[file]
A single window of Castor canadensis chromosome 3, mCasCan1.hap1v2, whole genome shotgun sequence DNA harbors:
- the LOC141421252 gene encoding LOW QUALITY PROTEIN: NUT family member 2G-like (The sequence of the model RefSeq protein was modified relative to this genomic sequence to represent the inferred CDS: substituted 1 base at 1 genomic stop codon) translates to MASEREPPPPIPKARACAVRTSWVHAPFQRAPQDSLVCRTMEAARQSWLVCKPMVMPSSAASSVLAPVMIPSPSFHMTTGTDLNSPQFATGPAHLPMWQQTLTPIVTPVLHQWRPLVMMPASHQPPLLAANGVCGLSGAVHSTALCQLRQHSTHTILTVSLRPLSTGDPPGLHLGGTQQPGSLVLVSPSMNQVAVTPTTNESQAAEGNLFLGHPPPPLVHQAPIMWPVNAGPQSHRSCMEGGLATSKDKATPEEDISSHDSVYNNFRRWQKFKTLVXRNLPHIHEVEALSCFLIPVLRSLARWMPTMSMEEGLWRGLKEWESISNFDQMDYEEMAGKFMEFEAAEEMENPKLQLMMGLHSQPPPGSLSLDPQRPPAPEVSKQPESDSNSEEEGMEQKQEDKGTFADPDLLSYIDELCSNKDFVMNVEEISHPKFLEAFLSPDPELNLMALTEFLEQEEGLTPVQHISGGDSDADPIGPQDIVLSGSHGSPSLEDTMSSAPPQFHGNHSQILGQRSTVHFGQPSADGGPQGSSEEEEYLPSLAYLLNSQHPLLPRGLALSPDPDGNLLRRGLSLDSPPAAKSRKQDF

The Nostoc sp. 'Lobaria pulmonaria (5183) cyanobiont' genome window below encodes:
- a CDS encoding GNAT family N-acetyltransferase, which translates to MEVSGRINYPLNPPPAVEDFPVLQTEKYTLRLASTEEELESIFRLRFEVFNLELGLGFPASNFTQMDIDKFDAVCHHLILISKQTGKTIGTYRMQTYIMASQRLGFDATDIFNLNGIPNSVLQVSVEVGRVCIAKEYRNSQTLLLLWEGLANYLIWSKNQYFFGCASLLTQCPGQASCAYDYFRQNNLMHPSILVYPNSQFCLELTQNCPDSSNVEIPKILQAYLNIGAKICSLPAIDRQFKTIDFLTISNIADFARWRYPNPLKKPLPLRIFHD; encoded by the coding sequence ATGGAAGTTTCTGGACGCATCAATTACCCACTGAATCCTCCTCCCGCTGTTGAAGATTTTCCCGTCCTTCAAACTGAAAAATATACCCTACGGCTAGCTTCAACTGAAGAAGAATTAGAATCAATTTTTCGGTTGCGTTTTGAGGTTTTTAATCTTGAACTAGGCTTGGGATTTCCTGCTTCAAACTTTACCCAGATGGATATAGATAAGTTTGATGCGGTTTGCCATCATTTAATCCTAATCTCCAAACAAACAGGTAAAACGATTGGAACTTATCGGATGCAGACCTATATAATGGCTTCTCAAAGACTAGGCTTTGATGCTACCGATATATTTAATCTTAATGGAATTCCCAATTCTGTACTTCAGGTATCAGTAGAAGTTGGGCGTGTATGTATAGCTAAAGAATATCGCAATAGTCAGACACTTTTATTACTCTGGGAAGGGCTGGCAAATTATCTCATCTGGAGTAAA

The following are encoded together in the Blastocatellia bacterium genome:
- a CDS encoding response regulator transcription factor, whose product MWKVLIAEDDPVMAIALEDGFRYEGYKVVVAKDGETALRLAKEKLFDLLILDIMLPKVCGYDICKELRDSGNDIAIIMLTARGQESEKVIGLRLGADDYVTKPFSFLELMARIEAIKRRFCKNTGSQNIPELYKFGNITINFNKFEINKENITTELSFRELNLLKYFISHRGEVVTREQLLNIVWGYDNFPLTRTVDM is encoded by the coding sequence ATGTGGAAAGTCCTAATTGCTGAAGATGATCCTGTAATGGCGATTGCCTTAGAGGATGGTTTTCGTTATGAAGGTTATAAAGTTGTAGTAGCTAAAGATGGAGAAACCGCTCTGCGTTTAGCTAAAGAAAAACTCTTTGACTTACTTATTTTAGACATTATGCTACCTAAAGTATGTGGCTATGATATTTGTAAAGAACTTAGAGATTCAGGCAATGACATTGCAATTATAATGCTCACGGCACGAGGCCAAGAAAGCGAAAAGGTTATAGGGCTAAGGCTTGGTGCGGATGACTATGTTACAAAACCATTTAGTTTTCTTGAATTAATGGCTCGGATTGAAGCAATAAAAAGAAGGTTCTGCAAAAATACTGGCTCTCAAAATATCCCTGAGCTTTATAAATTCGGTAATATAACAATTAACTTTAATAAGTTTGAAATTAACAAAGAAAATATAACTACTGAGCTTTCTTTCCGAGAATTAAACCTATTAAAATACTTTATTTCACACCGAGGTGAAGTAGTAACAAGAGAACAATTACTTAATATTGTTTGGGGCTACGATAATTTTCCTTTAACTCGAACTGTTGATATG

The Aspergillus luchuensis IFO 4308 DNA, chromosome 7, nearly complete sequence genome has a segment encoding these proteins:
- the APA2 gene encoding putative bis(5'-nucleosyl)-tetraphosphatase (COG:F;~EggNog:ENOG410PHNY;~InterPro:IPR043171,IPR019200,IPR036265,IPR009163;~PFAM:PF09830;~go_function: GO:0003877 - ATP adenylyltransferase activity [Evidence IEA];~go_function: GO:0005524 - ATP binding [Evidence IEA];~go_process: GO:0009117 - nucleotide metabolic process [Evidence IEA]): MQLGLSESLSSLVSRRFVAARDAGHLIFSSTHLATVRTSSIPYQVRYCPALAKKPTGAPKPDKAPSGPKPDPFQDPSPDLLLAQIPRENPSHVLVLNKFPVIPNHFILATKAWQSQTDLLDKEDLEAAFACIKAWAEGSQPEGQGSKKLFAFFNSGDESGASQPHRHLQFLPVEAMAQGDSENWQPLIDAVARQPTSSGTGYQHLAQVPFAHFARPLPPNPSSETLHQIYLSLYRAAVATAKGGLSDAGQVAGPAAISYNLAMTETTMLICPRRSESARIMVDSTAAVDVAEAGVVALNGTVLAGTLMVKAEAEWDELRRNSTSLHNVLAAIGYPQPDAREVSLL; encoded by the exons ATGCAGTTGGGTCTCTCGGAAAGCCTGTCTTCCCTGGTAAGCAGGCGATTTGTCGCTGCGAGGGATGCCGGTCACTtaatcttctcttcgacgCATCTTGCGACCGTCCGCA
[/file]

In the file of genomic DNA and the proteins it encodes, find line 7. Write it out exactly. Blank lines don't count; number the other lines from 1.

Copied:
The Aspergillus luchuensis IFO 4308 DNA, chromosome 7, nearly complete sequence genome has a segment encoding these proteins: